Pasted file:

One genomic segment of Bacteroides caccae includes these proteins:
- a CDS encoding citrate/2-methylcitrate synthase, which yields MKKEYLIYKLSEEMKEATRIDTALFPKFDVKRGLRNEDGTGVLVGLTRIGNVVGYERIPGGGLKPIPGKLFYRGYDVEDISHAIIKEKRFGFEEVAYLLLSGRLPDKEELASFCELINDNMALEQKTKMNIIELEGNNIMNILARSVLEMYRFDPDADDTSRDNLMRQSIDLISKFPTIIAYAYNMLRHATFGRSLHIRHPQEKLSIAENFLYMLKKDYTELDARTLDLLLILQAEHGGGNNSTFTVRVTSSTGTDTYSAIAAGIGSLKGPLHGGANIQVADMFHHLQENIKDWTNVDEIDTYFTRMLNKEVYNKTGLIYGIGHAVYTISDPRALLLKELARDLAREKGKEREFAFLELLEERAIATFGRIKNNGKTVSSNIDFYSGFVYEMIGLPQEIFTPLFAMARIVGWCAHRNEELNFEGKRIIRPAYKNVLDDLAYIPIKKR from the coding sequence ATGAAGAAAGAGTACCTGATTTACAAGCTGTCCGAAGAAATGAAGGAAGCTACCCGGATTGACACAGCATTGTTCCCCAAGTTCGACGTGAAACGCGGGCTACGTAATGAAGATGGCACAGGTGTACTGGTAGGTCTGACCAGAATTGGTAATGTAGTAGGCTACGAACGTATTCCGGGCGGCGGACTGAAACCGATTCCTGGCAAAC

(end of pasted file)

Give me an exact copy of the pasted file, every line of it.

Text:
One genomic segment of Bacteroides caccae includes these proteins:
- a CDS encoding citrate/2-methylcitrate synthase, which yields MKKEYLIYKLSEEMKEATRIDTALFPKFDVKRGLRNEDGTGVLVGLTRIGNVVGYERIPGGGLKPIPGKLFYRGYDVEDISHAIIKEKRFGFEEVAYLLLSGRLPDKEELASFCELINDNMALEQKTKMNIIELEGNNIMNILARSVLEMYRFDPDADDTSRDNLMRQSIDLISKFPTIIAYAYNMLRHATFGRSLHIRHPQEKLSIAENFLYMLKKDYTELDARTLDLLLILQAEHGGGNNSTFTVRVTSSTGTDTYSAIAAGIGSLKGPLHGGANIQVADMFHHLQENIKDWTNVDEIDTYFTRMLNKEVYNKTGLIYGIGHAVYTISDPRALLLKELARDLAREKGKEREFAFLELLEERAIATFGRIKNNGKTVSSNIDFYSGFVYEMIGLPQEIFTPLFAMARIVGWCAHRNEELNFEGKRIIRPAYKNVLDDLAYIPIKKR from the coding sequence ATGAAGAAAGAGTACCTGATTTACAAGCTGTCCGAAGAAATGAAGGAAGCTACCCGGATTGACACAGCATTGTTCCCCAAGTTCGACGTGAAACGCGGGCTACGTAATGAAGATGGCACAGGTGTACTGGTAGGTCTGACCAGAATTGGTAATGTAGTAGGCTACGAACGTATTCCGGGCGGCGGACTGAAACCGATTCCTGGCAAAC